A diagnosis of Hemangiosarcoma (HSA) is disheartening. One day you have a seemingly healthy dog and days to weeks later it is gone. Hemangiosarcomas are highly malignant tumors which may involve spleen, right atrium of the heart, liver and other sites, multiple sites are possible. This tumor can also occur in skin in a less aggressive form. This malignancy arises from vascular endothelium (cells lining blood vessels) it is this association with blood vessels, that allows the rapid and widespread metastasis which is common with this disease. Metastasis occurs through blood vessels or locally through tumor rupture. Common sites of metastasis are lung, spleen, kidney and liver. The median age of dogs with HSA is 9 to 10.5 years. Hemangiosarcoma, occurs in all breeds, but there is a known breed predilection in German Shepherd Dogs, Golden Retrievers, Labrador Retrievers and Portuguese Water Dogs. Although it is not recorded in the literature, we know that it is not uncommon in the English Setter.
Clinical signs in dogs range from lethargy, lack of appetite, weight loss, abdominal swelling, difficulty breathing, acute weakness and collapse, depending on the organs involved. With splenic forms a dog may have a history of weakness or collapse followed by recovery in a few days. This is caused by rupture of the tumor and hemorrhage into the abdomen followed by resorbtion of these red blood cells. When there has been rupture of a tumor and hemorrhage tumor cells are spread throughout the abdomen. Twenty percent of dogs with splenic lesions will also have cardiac lesions. If a diagnosis is made prior to rupture of the tumor the potential for treatment and prognosis are somewhat improved.
Supportive care and diagnostic test performed may vary depending on the clinical signs in a given dog. Diagnostics will likely include blood test to determine the amount of hemorrhage, evaluate clotting factors and organ function, X-rays and abdominal ultrasound or echocardiography. Ultimately a tissue sample is needed to confirm the diagnosis. These tests will determine the spread of disease and the fitness of the patient for surgery and chemotherapy if warranted.
Unfortunately dogs with visible spread of disease will not benefit from treatment and sorrowfully euthanasia is usually recommended. Even dogs without visible signs of spread of disease at the time of diagnosis, most likely still have metastatic disease that will manifest in 1 to 3 months. The use of chemotherapy in these patients generally results in a modest improvement in survival times. In some cases the primary tumor can be removed surgically, this should be followed by chemotherapy. Presently chemotherapy can delay the manifestation of metastatic disease for 5 to 7 months with a survival rate of 10% at one year. The most commonly used drug is doxorubicin (Adriamycin). Five treatments are given at two week intervals. Several centers are using multi drug regimes with modest improvement in response. More information on hemangiosarcoma and other small animal cancers can be found on the CSU Animal Cancer Center website. www.CSUAnimalCancerCenter.org Another source of information on cancer in small animals is Withrow and MacEwen SMALL ANIMAL CLINICAL ONCOLOGY 4th Edition 2007 Saunders Elseviers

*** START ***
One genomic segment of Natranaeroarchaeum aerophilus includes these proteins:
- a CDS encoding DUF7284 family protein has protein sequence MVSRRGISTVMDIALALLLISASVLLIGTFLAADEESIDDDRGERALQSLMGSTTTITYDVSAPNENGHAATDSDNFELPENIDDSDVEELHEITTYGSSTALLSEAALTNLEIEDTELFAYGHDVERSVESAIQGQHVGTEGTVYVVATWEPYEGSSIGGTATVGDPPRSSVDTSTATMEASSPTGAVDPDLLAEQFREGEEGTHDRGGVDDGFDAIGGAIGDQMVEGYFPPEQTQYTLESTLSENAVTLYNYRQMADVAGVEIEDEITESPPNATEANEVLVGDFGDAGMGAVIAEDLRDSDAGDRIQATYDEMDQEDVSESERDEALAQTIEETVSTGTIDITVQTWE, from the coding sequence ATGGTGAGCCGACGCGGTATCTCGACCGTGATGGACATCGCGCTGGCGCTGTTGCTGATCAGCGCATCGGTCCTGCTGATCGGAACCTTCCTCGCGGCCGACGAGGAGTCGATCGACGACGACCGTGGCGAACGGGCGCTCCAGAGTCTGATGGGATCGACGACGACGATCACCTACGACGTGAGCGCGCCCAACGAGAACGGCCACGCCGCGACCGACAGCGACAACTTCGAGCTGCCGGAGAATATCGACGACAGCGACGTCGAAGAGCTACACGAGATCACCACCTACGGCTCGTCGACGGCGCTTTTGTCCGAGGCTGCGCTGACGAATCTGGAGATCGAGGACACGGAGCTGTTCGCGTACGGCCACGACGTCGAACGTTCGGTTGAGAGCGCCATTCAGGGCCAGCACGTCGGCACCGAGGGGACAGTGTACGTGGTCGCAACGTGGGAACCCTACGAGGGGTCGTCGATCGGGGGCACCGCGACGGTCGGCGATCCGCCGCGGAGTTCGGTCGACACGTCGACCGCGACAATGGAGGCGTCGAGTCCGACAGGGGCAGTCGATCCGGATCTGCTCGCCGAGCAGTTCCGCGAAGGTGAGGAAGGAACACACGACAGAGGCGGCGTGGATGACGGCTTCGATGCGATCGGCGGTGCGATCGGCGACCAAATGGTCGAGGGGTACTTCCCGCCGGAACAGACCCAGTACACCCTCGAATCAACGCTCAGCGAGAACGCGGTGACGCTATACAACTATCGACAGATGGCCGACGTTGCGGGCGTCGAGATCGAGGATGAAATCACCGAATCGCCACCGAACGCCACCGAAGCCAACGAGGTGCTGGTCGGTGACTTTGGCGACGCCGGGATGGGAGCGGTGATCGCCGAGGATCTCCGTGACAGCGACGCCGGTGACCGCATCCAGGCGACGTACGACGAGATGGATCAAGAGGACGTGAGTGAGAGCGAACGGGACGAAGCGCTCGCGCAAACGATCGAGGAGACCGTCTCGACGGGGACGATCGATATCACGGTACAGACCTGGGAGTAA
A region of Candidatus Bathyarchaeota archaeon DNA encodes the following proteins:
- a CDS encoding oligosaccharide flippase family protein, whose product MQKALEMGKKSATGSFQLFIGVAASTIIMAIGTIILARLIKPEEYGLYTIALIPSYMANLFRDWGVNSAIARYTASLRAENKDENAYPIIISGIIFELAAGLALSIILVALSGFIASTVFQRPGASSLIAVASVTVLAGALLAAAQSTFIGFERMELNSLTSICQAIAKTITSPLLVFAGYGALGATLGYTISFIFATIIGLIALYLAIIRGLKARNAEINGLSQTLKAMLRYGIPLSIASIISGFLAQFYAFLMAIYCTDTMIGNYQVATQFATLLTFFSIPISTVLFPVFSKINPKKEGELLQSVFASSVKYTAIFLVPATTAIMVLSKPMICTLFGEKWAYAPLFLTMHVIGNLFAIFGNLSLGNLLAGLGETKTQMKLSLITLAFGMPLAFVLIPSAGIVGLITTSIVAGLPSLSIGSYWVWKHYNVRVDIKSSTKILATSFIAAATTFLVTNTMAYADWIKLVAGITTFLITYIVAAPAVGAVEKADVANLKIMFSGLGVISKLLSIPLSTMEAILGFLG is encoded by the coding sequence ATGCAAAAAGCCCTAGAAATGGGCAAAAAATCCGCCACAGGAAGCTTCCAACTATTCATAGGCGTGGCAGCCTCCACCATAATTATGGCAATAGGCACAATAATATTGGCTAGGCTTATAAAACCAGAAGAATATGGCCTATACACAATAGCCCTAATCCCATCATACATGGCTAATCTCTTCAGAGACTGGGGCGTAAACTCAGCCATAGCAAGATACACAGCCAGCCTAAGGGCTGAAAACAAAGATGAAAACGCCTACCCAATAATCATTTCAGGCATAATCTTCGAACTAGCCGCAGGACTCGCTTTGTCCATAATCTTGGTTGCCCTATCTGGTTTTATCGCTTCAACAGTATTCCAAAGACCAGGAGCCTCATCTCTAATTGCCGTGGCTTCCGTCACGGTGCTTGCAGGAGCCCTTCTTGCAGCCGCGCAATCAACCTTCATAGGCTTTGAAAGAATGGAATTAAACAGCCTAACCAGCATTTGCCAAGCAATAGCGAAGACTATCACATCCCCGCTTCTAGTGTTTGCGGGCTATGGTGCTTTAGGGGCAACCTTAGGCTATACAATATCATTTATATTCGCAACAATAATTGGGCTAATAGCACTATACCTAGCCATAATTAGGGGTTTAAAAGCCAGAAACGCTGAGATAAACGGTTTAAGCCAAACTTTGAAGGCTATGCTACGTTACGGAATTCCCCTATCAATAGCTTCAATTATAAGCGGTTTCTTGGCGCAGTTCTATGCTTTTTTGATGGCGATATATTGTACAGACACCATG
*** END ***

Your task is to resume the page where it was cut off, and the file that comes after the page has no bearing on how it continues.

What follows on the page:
Although there are not any good treatment options for HSA at this time, laboratory studies are being conducted to elucidate novel approaches to HAS and other cancers. Among these novel approaches are inhalation chemotherapy for lung tumors and intracavitary chemotherapy for tumors of the abdomen Another novel approach is the isolation and characterization of antibodies that dogs produce against their tumors. These antibodies can then be used in targeted therapy. The goal of targeted therapy is the delivery of cytotoxic agents directly to tumor cells there by increasing the amount of drug received by the tumor while reducing systemic exposure and side effects from the cytotoxic agents. ESAA plans to sponsor one of these studies through the Canine Health Foundation.
The Canine Health Foundation currently sponsors studies in several laboratories which are ultimately directed at developing therapies or identifying genetic risk factors for hemangiosarcomas. Summaries of these studies can be seen at www.akcchf.org/research . Another approach being studied is agents to inhibit angiogenesis (new vessel formation). There are at least 15 known proteins which act on endothelial cells to promote new vessel growth and thereby promote tumor growth. There are also at least 20 known inhibitors of these promoters of angiogenesis. Other areas of study include immune system modulation and agents to inhibit metastatic disease. Further discussion of these studies is beyond the scope of this review. More information on these studies can be found in the following article CA Clifford et al. Treatment of Canine Hemangiosarcoma 2000 and Beyond, Jo Veterinary Internal Medicine 2000; 14:479-485. Most of these approaches are applicable to many tumor types in many species including man. Hopefully one of these approaches will lead to advancement in treatment of HSA and other cancers in man and dogs.